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73

You can also use the tar flag "--use-compress-program=" to tell tar what compression program to use. For example use: tar -c --use-compress-program=pigz -f tar.file dir_to_zip


58

You can use pigz instead of gzip, which does gzip compression on multiple cores. Instead of using the -z option, you would pipe it through pigz: tar cvf - paths-to-archive | pigz > archive.tar.gz By default, pigz uses eight cores. You can ask for more with -p n, e.g. -p 32. pigz has the same options as gzip, so you can request better compression ...


25

Probably as you built python from source, you don't have bz2 headers. Install them on Ubuntu/Debian: sudo apt-get install libbz2-dev Fedora: sudo yum install libbz2-devel // or bzip2-devel And build python again. You may notice that python checks for lots of libraries when configuring/building, if you miss some of them you probably will get no ...


25

The best option I can see is Apache Commons Compress with this Maven dependency. <dependency> <groupId>org.apache.commons</groupId> <artifactId>commons-compress</artifactId> <version>1.0</version> </dependency> From the examples: FileInputStream in = new FileInputStream("archive.tar.bz2"); ...


13

I am no expert, but this worked for me. Option 1 (straight from source) Download source files for zlib and for bzip2. Extract the downloads to directories, move directories to somewhere you like. I had to avoid C:\Program Files (x86)\ as I couldn't get it to work with spaces in the directory name, so I created C:\Sys\ and used that. Open a command prompt ...


12

Like this: readcsvbz2file <- read.csv(bzfile("file.csv.bz2"))


11

Okay, I worked up a quick example for you. No error checking and various arbitrary decisions, but it works. libbzip2 has fairly good web documentation. libtar, not so much, but there are manpages in the package, an example, and a documented header file. The below can be built with g++ C++TarBz2.cpp -ltar -lbz2 -o C++TarBz2.exe: #include ...


11

If all the files are in a single directory then: bzip2 * Is enough. A more robust approach is: find . -type f -exec bzip2 {} + Which will compress every file in the current directory and its sub-directories, and will work even if you have tens of thousands of files (using * will break if there are too many files in the directory). If your computer has ...


9

You can simply concatenate many bz2 files into single bz2 file, like that: $ cat file1.bz2 file2.bz2 file3.bz2 >resulting_file.bz2 bzip2 and other utilities like lbzip2 will be able to decompress the resulting file as expected.


7

Check out SharpZipLib. From the FAQ: What formats does SharpZipLib support? Sharpzip supports Zip files using both stored and deflate compression methods and also supports old (PKZIP 2.0) style and AES encryption, tar with GNU long filename extensions, gzip, zlib and raw deflate, as well as BZip2. Zip64 is supported while Deflate64 is not yet ...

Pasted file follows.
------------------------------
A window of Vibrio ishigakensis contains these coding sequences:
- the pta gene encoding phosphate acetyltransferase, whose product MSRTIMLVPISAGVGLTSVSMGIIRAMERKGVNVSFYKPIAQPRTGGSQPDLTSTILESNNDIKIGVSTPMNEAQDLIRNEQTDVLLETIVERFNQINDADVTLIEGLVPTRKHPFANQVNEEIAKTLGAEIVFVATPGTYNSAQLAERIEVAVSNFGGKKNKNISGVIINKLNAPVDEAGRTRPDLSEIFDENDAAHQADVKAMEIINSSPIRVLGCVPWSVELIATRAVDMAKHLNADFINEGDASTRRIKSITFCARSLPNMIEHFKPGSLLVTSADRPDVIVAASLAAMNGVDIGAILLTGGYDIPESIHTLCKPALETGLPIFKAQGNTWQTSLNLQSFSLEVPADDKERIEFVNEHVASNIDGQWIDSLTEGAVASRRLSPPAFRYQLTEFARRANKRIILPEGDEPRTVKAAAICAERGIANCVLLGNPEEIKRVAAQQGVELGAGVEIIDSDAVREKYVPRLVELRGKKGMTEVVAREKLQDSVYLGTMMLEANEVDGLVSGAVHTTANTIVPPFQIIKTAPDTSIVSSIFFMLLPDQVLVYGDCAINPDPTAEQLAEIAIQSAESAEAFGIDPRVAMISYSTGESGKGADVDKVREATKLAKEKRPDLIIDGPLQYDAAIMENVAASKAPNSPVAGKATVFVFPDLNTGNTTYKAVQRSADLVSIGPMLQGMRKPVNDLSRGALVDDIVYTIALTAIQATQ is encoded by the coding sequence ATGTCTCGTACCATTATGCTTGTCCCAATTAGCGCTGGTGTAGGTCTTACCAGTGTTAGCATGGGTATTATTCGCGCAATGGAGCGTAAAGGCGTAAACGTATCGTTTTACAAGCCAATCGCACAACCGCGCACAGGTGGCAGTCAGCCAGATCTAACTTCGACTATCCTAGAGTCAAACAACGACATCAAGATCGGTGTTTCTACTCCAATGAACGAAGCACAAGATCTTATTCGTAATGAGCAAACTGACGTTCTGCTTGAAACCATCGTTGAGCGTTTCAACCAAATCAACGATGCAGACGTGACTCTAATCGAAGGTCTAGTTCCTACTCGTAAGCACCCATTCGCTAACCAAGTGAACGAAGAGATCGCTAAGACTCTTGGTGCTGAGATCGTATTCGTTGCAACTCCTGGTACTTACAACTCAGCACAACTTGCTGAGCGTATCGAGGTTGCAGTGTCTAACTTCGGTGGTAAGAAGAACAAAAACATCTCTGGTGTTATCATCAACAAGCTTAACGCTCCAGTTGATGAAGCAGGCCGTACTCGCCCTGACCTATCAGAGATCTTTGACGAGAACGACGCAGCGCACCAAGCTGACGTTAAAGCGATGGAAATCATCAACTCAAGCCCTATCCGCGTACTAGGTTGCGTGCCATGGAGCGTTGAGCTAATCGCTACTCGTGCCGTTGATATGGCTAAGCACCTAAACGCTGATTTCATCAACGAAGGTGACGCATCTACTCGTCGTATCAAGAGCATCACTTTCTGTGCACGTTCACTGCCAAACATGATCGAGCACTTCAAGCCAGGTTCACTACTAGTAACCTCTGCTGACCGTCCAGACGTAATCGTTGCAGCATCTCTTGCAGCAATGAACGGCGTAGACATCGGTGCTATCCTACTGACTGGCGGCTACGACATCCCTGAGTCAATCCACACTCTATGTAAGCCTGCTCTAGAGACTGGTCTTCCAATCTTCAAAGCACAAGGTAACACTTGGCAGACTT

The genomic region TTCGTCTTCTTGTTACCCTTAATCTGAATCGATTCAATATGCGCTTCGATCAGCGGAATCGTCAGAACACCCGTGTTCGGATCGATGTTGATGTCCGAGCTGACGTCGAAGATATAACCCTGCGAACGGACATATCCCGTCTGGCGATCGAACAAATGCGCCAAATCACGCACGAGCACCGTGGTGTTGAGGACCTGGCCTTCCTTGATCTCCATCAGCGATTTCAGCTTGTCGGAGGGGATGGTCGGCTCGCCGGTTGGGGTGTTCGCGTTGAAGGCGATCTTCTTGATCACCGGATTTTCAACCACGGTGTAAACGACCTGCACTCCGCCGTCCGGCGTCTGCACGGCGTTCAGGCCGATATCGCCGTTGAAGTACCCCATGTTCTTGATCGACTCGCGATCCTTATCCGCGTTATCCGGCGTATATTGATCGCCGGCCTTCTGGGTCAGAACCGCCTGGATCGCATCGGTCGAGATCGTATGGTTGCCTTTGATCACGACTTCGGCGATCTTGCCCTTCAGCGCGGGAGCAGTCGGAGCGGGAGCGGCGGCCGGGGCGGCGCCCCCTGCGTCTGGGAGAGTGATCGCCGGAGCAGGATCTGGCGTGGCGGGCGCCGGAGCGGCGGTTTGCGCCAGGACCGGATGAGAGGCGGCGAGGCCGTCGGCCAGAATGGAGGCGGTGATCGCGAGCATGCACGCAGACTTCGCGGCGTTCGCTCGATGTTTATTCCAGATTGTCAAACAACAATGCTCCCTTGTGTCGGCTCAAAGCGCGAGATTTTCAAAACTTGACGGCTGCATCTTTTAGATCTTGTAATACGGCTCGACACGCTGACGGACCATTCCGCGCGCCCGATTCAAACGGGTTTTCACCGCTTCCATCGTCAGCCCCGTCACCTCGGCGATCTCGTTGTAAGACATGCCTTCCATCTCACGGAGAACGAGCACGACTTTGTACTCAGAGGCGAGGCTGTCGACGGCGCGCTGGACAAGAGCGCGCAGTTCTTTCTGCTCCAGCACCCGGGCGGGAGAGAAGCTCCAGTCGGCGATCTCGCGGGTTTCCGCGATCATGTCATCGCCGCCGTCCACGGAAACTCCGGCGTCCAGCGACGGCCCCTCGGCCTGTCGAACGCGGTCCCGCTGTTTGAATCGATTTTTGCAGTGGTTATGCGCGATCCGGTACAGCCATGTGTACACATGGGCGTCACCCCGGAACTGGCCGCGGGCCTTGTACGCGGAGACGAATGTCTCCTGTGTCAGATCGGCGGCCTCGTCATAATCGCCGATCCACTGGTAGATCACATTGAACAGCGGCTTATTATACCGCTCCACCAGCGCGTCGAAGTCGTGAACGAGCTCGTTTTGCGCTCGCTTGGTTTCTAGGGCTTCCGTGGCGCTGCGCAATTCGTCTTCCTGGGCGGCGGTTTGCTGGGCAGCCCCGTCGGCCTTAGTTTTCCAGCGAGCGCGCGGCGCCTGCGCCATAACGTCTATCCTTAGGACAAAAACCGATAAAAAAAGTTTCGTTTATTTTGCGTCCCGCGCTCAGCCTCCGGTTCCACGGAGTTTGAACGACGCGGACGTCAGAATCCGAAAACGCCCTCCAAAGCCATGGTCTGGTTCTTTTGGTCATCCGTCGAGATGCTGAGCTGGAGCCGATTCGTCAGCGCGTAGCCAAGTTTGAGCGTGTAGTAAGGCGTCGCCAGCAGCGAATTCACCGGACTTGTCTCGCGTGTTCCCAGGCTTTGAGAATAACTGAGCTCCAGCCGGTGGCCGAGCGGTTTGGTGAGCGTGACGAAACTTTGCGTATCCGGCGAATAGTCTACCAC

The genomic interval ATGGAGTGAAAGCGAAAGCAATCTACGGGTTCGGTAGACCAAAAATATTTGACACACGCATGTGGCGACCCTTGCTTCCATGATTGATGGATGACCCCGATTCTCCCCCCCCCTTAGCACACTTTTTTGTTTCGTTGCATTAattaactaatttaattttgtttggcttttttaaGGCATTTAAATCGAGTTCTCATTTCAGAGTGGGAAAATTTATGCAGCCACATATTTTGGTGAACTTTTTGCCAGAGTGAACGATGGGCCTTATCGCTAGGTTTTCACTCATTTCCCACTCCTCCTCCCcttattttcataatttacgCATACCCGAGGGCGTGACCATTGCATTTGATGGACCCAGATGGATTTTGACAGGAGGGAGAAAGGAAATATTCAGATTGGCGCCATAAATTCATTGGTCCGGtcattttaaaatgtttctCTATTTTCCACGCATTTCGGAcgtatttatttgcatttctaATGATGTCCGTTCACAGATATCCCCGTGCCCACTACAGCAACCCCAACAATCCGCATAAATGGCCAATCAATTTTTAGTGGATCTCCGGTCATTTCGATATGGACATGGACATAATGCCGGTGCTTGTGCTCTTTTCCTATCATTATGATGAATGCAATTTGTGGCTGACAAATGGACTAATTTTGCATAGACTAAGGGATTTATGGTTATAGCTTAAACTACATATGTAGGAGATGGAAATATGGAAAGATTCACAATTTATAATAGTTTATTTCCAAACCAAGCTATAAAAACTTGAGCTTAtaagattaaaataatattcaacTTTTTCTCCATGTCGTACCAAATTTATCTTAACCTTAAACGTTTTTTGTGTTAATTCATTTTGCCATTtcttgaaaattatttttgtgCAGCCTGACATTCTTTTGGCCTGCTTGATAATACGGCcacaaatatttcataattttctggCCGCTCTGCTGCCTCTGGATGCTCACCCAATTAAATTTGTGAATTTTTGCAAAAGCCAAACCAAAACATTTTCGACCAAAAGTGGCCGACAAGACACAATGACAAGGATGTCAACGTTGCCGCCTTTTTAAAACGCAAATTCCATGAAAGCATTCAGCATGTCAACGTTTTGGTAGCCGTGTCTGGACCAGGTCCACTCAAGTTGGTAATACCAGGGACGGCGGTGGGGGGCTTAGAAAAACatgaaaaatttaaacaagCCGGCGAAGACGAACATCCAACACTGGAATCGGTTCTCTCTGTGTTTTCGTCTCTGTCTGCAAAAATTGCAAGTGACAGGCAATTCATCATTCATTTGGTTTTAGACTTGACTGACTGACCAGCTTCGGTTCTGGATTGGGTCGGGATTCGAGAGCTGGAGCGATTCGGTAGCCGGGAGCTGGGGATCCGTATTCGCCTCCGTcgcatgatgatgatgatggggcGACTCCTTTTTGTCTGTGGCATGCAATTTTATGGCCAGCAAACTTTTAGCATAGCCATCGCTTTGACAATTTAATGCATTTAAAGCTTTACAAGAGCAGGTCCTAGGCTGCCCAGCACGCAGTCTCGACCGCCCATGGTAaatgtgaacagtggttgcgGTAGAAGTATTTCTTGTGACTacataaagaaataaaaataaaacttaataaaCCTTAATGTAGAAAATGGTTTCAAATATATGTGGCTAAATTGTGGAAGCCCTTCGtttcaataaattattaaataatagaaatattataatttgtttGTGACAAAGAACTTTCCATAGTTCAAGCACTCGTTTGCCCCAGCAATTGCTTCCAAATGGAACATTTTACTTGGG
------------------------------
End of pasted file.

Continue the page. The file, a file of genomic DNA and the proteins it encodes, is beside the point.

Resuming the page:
7

You have to add BZip2 header (two bytes: 'B','Z') before writing the content: //Write 'BZ' before compressing the stream fos.write("BZ".getBytes()); //Write to compressed stream as usual CBZip2OutputStream os = new CBZip2OutputStream(fos); ... the rest ... Then, for instance, you can extract contents of your bzipped file with cat compressed.bz2 | bunzip2 ...


7

Common approach There is option for tar program: -I, --use-compress-program PROG filter through PROG (must accept -d) You can use multithread version of archiver or compressor utility. Most popular multithread archivers are pigz (instead of gzip) and pbzip2 (instead of bzip2). For instance: $ tar -I pbzip2 -cf OUTPUT_FILE.tar.bz2 paths_to_archive ...


7

You need to read them compressed files like this: awk '{ ... }' <(gzip -dc input1.vcf.gz) <(gzip -dc input2.vcf.gz) Try this: awk 'FNR==NR { sub(/AA=\.;/,""); array[$1,$2]=$8; next } ($1,$2) in array { print $0 ";" array[$1,$2] }' <(gzip -dc input1.vcf.gz) <(gzip -dc input2.vcf.gz) | gzip > output.vcf.gz


6

You could use resource module to limit resources available to your process and its children. If you need to decompress in memory then you could set resource.RLIMIT_AS (or RLIMIT_DATA, RLIMIT_STACK) e.g., using a context manager to automatically restore it to a previous value: import contextlib import resource @contextlib.contextmanager def limit(limit, ...


6

Do you have to use bzip2? Reading it's documentation, it's quite clear it's not designed to support random access. Perhaps you should use a compression format that more closely matches your requirements. The good old Zip format supports random access, but might compress worse, of course.


6